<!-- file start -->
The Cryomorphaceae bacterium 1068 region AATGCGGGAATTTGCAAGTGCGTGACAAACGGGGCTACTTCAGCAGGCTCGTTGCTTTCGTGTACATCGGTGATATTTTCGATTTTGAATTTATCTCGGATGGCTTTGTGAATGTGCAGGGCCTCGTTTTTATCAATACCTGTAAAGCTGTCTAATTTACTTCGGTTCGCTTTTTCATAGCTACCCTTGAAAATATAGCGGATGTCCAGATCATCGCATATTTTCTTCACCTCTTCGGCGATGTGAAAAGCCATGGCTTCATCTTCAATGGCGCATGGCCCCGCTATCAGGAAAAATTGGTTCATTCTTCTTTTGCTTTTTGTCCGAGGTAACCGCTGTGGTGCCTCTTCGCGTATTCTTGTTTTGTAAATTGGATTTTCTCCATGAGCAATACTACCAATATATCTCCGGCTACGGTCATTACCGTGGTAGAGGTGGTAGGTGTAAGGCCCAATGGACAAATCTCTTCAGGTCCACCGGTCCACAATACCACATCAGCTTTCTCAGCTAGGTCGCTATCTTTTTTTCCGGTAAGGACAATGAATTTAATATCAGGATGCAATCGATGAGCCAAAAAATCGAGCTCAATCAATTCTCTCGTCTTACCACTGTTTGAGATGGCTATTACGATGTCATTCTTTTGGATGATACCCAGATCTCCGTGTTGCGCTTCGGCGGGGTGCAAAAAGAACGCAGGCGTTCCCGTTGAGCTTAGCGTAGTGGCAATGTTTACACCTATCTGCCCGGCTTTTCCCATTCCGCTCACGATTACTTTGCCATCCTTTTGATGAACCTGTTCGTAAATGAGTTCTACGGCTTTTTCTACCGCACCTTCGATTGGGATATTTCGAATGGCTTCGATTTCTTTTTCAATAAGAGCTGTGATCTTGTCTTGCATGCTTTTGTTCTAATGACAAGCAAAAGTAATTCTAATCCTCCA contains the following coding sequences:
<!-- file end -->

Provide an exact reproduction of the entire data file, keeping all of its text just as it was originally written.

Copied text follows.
The Cryomorphaceae bacterium 1068 region AATGCGGGAATTTGCAAGTGCGTGACAAACGGGGCTACTTCAGCAGGCTCGTTGCTTTCGTGTACATCGGTGATATTTTCGATTTTGAATTTATCTCGGATGGCTTTGTGAATGTGCAGGGCCTCGTTTTTATCAATACCTGTAAAGCTGTCTAATTTACTTCGGTTCGCTTTTTCATAGCTACCCTTGAAAATATAGCGGATGTCCAGATCATCGCATATTTTCTTCACCTCTTCGGCGATGTGAAAAGCCATGGCTTCATCTTCAATGGCGCATGGCCCCGCTATCAGGAAAAATTGGTTCATTCTTCTTTTGCTTTTTGTCCGAGGTAACCGCTGTGGTGCCTCTTCGCGTATTCTTGTTTTGTAAATTGGATTTTCTCCATGAGCAATACTACCAATATATCTCCGGCTACGGTCATTACCGTGGTAGAGGTGGTAGGTGTAAGGCCCAATGGACAAATCTCTTCAGGTCCACCGGTCCACAATACCACATCAGCTTTCTCAGCTAGGTCGCTATCTTTTTTTCCGGTAAGGACAATGAATTTAATATCAGGATGCAATCGATGAGCCAAAAAATCGAGCTCAATCAATTCTCTCGTCTTACCACTGTTTGAGATGGCTATTACGATGTCATTCTTTTGGATGATACCCAGATCTCCGTGTTGCGCTTCGGCGGGGTGCAAAAAGAACGCAGGCGTTCCCGTTGAGCTTAGCGTAGTGGCAATGTTTACACCTATCTGCCCGGCTTTTCCCATTCCGCTCACGATTACTTTGCCATCCTTTTGATGAACCTGTTCGTAAATGAGTTCTACGGCTTTTTCTACCGCACCTTCGATTGGGATATTTCGAATGGCTTCGATTTCTTTTTCAATAAGAGCTGTGATCTTGTCTTGCATGCTTTTGTTCTAATGACAAGCAAAAGTAATTCTAATCCTCCA contains the following coding sequences: